A study published in the journal Respiratory Research describes characteristics of individuals included in the international alpha-1 antitrypsin deficiency (AATD) registry of the European Alpha-1 Research Collaboration (EARCO).
EARCO, a project of the European Respiratory Society, aims to characterize patients’ different genotypes, as well as to evaluate the natural history and impact of various treatments for the disorder, including augmentation therapy.
The EARCO registry is an observational, prospective study (NCT04180319) of individuals with AATD, which is defined as alpha-1 antitrypsin (AAT) serum levels of less than 11 μM and/or proteinase inhibitor genotypes PI*ZZ, PI*SZ or compound heterozygotes or homozygotes of other rare deficient variants. Results of the current study are from the EARCO registry’s launch in February 2020 through May 2022.
Although it was designed as a European initiative, the EARCO registry has extended beyond European boundaries to become a global registry. As of May 2022, it had 47 recruiting centers in 15 countries.
“EARCO is a prospective study that will provide relevant information about the natural history of AATD in the future and is the platform for the development of other clinical studies in the field,” the authors wrote.
The database at the time comprised 1079 individuals, of whom 35 were excluded, leaving 1044 participants for analysis. The most common genotype observed was PI*ZZ in 629 individuals; PI*SZ was found in 305 patients, PI*SS in 41 participants, and rare variants in 69 individuals. Among the participants with the PI*ZZ genotype, 51.5% were male.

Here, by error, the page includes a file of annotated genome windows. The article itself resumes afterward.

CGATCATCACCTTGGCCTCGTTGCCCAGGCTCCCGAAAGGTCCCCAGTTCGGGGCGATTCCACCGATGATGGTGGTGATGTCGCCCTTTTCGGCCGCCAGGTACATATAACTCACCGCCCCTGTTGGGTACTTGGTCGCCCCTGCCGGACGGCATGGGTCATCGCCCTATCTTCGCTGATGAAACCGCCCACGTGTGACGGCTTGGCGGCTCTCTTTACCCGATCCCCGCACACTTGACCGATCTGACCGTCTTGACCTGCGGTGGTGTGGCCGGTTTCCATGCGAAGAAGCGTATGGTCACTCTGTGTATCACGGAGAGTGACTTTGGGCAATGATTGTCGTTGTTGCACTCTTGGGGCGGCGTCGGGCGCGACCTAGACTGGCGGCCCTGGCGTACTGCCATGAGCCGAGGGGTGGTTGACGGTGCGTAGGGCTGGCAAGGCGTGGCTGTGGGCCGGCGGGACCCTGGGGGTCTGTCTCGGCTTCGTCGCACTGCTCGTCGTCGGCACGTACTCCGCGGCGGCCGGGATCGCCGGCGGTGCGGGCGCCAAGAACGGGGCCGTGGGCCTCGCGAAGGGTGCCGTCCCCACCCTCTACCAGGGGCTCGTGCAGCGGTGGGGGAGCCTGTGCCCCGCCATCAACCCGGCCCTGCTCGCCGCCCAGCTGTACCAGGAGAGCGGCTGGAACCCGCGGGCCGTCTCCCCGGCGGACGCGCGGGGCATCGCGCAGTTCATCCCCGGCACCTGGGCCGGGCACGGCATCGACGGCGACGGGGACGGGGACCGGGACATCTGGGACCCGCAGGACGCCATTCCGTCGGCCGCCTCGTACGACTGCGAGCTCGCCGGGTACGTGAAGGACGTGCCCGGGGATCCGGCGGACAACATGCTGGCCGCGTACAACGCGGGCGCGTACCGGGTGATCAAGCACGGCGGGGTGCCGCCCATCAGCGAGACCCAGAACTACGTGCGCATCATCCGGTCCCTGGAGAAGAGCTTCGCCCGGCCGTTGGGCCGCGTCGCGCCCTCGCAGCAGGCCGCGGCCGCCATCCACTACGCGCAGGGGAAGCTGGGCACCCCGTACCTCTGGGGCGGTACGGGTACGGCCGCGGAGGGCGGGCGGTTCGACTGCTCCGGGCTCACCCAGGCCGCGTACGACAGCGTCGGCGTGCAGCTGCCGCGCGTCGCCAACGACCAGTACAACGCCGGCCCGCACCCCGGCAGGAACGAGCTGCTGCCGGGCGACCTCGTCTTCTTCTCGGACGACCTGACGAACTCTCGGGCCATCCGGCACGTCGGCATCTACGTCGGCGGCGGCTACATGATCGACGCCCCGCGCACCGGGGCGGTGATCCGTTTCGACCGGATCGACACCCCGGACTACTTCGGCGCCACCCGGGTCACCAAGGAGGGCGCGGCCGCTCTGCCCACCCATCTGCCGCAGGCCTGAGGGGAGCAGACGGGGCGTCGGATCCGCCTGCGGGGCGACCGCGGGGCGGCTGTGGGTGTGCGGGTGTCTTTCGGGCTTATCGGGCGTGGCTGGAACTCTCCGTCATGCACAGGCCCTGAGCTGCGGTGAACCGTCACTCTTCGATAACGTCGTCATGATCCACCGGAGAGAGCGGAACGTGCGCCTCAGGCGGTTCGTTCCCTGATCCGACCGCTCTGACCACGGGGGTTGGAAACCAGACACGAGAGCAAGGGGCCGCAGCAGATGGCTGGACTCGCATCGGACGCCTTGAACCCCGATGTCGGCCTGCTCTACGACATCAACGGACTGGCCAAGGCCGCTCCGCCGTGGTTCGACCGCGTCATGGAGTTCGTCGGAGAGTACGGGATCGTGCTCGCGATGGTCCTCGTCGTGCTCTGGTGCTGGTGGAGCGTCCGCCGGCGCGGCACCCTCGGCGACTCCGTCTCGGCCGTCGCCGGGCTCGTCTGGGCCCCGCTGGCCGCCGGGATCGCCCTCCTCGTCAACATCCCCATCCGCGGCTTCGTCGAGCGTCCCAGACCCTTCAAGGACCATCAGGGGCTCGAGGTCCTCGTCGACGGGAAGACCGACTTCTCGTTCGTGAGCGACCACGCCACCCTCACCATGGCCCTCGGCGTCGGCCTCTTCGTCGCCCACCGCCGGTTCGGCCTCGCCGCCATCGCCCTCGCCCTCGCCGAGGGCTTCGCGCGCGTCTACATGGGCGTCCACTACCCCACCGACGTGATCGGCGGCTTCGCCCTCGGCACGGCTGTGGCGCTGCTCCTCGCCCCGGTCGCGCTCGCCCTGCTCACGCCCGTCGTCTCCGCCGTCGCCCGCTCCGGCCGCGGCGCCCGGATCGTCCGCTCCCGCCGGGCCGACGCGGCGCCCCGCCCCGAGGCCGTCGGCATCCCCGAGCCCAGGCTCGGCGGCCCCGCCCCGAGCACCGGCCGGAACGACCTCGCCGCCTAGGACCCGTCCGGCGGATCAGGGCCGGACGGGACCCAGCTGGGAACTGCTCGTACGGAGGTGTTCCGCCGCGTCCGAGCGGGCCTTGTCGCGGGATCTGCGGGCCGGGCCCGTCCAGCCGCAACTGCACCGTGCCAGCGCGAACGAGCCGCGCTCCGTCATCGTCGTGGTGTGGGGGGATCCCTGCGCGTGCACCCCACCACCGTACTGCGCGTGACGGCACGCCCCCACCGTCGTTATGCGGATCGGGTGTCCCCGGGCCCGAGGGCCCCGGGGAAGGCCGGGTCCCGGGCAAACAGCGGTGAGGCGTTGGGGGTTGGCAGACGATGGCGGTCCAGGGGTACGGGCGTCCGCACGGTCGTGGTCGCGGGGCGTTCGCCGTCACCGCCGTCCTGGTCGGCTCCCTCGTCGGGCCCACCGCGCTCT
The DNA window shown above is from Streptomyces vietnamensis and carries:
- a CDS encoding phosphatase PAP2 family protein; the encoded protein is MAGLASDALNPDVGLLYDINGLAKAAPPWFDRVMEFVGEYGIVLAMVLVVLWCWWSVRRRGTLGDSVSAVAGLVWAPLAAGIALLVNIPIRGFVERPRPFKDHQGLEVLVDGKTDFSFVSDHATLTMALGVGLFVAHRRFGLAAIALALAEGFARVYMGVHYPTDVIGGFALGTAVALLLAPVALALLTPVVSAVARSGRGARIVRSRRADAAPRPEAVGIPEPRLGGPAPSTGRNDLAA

The mean patient age in this group was 55.6±13.2 years, and the mean age at diagnosis was 44.7±16.7 years. Among PI*ZZ participants, the most common lung disease reported was emphysema in 57.2%, followed by chronic obstructive pulmonary disease in 55.9% and bronchiectasis in 22.0%.
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Of 449 individuals with the PI*ZZ genotype who had valid measurements of forced expiratory volume in 1 second/ forced vital capacity ratio (FEV1%) and carbon monoxide transfer coefficient (KCO%), 76.4% (343 of 449) of them had concordant values. Participants with an impairment in FEV1% alone experienced bronchiectasis and asthma more often, whereas those with an impairment in KCO% alone experienced emphysema and liver disease more frequently.
Per multivariate analysis, male sex, advanced age, exacerbations, increased blood platelets and neutrophils, augmentation, and lower AAT serum levels were all associated with worse FEV1%. A total of 190 individuals in the
PI*ZZ group had received augmentation at the time of enrollment in the EARCO registry.
Miravitlles M, Turner AM, Torres-Duran M, et al. Clinical and functional characteristics of individuals with alpha-1 antitrypsin deficiency: EARCO international registry. Respir Res. 2022;23(1):352. doi:10.1186/s12931-022-02275-4